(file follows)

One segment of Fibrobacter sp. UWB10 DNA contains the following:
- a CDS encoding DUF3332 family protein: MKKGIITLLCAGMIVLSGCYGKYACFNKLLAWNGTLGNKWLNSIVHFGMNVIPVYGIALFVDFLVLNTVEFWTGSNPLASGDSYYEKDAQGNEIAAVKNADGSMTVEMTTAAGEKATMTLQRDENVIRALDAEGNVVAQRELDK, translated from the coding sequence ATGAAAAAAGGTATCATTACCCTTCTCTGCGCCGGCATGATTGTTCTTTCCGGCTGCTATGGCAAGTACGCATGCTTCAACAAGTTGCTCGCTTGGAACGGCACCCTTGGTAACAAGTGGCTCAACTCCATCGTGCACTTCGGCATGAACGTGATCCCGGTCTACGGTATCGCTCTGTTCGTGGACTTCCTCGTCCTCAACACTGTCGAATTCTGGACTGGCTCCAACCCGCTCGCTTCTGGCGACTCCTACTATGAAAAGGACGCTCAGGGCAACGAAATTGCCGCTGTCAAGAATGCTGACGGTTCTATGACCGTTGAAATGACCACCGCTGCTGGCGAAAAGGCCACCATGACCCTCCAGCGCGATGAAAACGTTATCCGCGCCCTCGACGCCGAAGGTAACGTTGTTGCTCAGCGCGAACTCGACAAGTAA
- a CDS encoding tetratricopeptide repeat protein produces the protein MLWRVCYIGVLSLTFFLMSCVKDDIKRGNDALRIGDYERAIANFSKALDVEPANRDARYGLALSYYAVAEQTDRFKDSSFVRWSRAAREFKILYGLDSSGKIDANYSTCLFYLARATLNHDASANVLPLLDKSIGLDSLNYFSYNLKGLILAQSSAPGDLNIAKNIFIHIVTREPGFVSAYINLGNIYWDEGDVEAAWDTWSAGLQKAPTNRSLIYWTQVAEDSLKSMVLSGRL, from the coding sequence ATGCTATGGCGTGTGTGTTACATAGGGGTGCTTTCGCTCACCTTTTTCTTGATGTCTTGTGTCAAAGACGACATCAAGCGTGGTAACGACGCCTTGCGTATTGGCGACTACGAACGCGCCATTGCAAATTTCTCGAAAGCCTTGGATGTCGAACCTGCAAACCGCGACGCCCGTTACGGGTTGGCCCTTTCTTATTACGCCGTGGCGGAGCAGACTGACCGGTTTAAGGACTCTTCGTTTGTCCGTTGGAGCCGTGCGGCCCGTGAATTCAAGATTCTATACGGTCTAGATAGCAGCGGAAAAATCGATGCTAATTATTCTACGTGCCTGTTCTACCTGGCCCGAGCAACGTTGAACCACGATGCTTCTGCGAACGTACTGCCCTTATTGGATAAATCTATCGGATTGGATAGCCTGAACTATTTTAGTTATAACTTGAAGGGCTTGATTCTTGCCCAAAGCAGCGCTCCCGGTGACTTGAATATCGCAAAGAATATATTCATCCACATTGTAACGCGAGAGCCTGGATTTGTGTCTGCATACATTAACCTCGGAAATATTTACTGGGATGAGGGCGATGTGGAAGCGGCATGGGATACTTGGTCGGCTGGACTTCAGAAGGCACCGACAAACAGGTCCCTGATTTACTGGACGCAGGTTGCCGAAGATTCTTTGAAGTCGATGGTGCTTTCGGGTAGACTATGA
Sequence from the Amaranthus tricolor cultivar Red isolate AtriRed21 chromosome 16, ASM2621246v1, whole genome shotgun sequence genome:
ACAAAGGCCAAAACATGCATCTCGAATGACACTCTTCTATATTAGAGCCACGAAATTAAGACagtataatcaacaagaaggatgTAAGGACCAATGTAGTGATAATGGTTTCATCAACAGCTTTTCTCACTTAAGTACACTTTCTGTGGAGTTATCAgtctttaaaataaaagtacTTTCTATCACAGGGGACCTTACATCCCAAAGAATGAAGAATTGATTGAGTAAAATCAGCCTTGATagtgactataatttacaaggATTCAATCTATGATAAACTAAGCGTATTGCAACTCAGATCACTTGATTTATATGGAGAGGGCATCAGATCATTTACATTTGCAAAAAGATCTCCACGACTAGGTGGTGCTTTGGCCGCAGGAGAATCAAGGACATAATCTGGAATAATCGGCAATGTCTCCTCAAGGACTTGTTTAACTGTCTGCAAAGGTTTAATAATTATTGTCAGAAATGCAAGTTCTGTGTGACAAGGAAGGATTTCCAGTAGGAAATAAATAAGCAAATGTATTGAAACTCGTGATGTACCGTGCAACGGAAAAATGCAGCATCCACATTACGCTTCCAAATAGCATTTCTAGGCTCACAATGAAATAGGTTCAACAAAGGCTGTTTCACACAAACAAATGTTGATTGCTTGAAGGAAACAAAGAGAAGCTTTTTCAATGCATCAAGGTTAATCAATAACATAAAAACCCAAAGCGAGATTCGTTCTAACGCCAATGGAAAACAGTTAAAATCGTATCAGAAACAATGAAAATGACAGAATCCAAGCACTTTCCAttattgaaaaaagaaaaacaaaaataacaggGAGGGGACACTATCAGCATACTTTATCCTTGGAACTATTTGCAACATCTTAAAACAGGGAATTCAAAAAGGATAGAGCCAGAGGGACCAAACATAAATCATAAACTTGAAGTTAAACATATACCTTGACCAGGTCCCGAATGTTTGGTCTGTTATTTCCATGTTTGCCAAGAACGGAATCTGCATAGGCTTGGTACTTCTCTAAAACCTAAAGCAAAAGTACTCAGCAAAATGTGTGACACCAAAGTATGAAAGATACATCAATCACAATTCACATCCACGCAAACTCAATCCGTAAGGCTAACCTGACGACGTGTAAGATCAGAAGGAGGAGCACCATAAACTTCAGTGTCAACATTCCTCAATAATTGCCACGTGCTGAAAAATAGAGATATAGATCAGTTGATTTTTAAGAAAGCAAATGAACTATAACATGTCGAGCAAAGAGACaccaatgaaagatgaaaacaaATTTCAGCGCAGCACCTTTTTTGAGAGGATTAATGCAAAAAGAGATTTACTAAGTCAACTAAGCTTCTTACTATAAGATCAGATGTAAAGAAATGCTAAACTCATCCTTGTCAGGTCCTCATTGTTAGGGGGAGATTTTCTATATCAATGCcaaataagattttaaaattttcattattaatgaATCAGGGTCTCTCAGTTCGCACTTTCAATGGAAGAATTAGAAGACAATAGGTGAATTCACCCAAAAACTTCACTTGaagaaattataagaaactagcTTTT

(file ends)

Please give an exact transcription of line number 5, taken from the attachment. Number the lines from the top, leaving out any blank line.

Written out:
ACAAAGGCCAAAACATGCATCTCGAATGACACTCTTCTATATTAGAGCCACGAAATTAAGACagtataatcaacaagaaggatgTAAGGACCAATGTAGTGATAATGGTTTCATCAACAGCTTTTCTCACTTAAGTACACTTTCTGTGGAGTTATCAgtctttaaaataaaagtacTTTCTATCACAGGGGACCTTACATCCCAAAGAATGAAGAATTGATTGAGTAAAATCAGCCTTGATagtgactataatttacaaggATTCAATCTATGATAAACTAAGCGTATTGCAACTCAGATCACTTGATTTATATGGAGAGGGCATCAGATCATTTACATTTGCAAAAAGATCTCCACGACTAGGTGGTGCTTTGGCCGCAGGAGAATCAAGGACATAATCTGGAATAATCGGCAATGTCTCCTCAAGGACTTGTTTAACTGTCTGCAAAGGTTTAATAATTATTGTCAGAAATGCAAGTTCTGTGTGACAAGGAAGGATTTCCAGTAGGAAATAAATAAGCAAATGTATTGAAACTCGTGATGTACCGTGCAACGGAAAAATGCAGCATCCACATTACGCTTCCAAATAGCATTTCTAGGCTCACAATGAAATAGGTTCAACAAAGGCTGTTTCACACAAACAAATGTTGATTGCTTGAAGGAAACAAAGAGAAGCTTTTTCAATGCATCAAGGTTAATCAATAACATAAAAACCCAAAGCGAGATTCGTTCTAACGCCAATGGAAAACAGTTAAAATCGTATCAGAAACAATGAAAATGACAGAATCCAAGCACTTTCCAttattgaaaaaagaaaaacaaaaataacaggGAGGGGACACTATCAGCATACTTTATCCTTGGAACTATTTGCAACATCTTAAAACAGGGAATTCAAAAAGGATAGAGCCAGAGGGACCAAACATAAATCATAAACTTGAAGTTAAACATATACCTTGACCAGGTCCCGAATGTTTGGTCTGTTATTTCCATGTTTGCCAAGAACGGAATCTGCATAGGCTTGGTACTTCTCTAAAACCTAAAGCAAAAGTACTCAGCAAAATGTGTGACACCAAAGTATGAAAGATACATCAATCACAATTCACATCCACGCAAACTCAATCCGTAAGGCTAACCTGACGACGTGTAAGATCAGAAGGAGGAGCACCATAAACTTCAGTGTCAACATTCCTCAATAATTGCCACGTGCTGAAAAATAGAGATATAGATCAGTTGATTTTTAAGAAAGCAAATGAACTATAACATGTCGAGCAAAGAGACaccaatgaaagatgaaaacaaATTTCAGCGCAGCACCTTTTTTGAGAGGATTAATGCAAAAAGAGATTTACTAAGTCAACTAAGCTTCTTACTATAAGATCAGATGTAAAGAAATGCTAAACTCATCCTTGTCAGGTCCTCATTGTTAGGGGGAGATTTTCTATATCAATGCcaaataagattttaaaattttcattattaatgaATCAGGGTCTCTCAGTTCGCACTTTCAATGGAAGAATTAGAAGACAATAGGTGAATTCACCCAAAAACTTCACTTGaagaaattataagaaactagcTTTT